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Friday, May 04, 2018

What makes an Independent Commission of Inquiry

I was asked, in relation to the Committee of Inquiry (COI) that will be set up to investigate Dave Lee's death, what I would consider in evaluating how independent a COI is.

Independence in a COI is important not just to ensure a procedurally fair enquiry (i.e. no coverups), but also to have a more objective view of the incident (postmodern dissing of objectivity and prioritising of lived experience aside) - indeed this is why independent COIs are set up in the first place.

In Dave Lee's case,

"the COI will be chaired by a Cluster Superintendent from the Ministry of Education, with a medical specialist from the public healthcare sector as one of its members"

Some factors - none either necessary or sufficient - that would make one think a COI is independent would include:

- having non current civil servants on board
- having non civil servants on board
- having foreign experts on board
- the full findings being published
- the COI identifying systemic issues instead of blaming a few bad apples
- high ranking people being held accountable instead of only low level scapegoats

It is instructive to look at other COIs, in comparison. For example, the Chilcot Inquiry into the Iraq War was led by a retired civil servant.

A senior non-MINDEF civil servant, while more independent than someone from MINDEF, is still from the government.

Besides the Chilcot Inquiry, one can also look at other COIs in Singapore.

In 1992, the tanker Stolt Spur had an explosion in its boiler room and 3 Singaporeans were killed.

The Committee of Inquiry comprised Judge Richard Magnus, Assoc Prof Tan Thiam Chye (who seems to be a doctor and, as the same suggests, is also an academic) and Mun Leong Liew, a business leader.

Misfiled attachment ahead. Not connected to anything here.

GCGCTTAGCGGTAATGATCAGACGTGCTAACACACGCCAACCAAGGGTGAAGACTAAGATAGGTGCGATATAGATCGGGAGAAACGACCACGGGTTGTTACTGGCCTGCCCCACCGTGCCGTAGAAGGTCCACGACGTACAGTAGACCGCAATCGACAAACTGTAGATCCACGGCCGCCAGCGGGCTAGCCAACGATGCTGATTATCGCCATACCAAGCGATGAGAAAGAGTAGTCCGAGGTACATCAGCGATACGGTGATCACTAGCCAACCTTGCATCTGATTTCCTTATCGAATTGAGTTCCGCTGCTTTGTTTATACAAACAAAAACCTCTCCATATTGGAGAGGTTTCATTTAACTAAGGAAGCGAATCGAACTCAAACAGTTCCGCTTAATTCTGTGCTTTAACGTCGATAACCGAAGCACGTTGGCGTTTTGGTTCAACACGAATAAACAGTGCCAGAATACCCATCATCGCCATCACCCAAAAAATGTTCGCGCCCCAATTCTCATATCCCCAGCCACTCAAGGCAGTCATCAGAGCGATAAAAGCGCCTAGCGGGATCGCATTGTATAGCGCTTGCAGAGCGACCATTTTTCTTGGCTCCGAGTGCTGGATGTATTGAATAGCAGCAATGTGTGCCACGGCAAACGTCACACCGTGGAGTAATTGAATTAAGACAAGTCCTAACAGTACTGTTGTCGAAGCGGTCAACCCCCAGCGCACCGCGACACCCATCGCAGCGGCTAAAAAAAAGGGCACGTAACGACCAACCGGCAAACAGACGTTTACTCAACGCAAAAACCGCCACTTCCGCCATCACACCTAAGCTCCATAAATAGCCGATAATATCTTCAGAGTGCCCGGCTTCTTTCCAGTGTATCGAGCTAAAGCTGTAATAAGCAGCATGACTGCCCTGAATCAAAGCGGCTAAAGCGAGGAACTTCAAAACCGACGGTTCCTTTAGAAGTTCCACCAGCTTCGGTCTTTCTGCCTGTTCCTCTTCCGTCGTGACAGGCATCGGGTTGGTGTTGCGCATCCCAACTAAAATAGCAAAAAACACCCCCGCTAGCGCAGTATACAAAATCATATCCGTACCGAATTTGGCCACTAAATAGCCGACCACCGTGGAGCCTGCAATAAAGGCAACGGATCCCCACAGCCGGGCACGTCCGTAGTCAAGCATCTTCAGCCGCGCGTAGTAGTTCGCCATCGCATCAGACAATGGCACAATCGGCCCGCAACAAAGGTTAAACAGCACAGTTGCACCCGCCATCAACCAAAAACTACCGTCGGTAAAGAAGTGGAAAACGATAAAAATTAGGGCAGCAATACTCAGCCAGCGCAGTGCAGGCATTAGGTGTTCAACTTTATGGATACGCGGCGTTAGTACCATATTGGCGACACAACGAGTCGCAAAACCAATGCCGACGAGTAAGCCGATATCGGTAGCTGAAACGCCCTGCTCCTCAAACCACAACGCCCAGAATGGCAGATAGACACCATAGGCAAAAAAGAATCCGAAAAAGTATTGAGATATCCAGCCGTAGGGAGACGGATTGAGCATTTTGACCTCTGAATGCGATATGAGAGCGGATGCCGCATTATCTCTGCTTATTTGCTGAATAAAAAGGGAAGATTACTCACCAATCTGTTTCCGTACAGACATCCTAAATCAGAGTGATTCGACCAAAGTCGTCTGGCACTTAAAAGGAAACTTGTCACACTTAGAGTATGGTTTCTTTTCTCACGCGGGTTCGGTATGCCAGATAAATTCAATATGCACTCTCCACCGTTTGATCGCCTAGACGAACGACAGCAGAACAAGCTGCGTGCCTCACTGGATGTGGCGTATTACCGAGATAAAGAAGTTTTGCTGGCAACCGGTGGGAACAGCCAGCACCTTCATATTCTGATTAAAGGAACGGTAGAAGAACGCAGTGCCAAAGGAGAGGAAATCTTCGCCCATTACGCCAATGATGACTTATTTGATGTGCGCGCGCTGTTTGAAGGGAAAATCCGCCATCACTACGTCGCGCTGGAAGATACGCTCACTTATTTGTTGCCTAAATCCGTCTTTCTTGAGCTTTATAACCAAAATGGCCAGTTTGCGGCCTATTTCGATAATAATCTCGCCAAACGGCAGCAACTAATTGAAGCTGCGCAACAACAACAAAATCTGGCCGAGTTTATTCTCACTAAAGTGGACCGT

I'd say that would be a pretty good model for a COI. Judges by their nature are more independent than civil servants (who are after all from the Executive branch of the government). Though of course if it'd been a retired judge it'd have been better still.

In addition, in this case Sembawang Shipyard belonged to a government-linked commercial enterprise, so the COI was not investigating the government per-se.


A related issue is whether what a COI concludes is the gospel truth. In some people's view, it seems COIs are omniscient and infallible. Yet one must question this assumption.

For example, the Little India COI supported the claim that alcohol was a major contributor factor (despite little evidence), but ignored or downplayed other relevant factors like similar incidents in India and other factors identified by The Online Citizen and Workfair Singapore.

Curiously, way before the COI had published its findings, the government had already moved to ban, on 11 December 2013, the sale and consumption of alcohol in the Little India area, and touted it as a plausible contributory factor.

Notably, this was just 3 days after the riot, more than 6 months before the COI released its findings on 30 June 2014 and indeed before the COI was even appointed on 13 December 2013.

It seems that those who say no one should comment, speculate or come to conclusions until the COI releases its findings exempt the government from this rule.

One cannot help but wonder if this public prejudging of the causes of the Little India Riot predisposed the COI to point to alcohol as a major factor for this riot. After all, in Singapore sub judice is criminalised "to prevent people from making public statements that could influence the minds of decision makers in court".

While a COI is not a court proceeding, a similar principle would seem to apply here; even though the Administration of Justice (Protection) Act exempts statements "made by a person on behalf of the Government about the subject matter of or an issue in a court proceeding that is pending is not contempt of court under subsection (1)(b) if the Government believes that such statement is necessary in the public interest" (we are talking about the principle of influence, not legal culpability).
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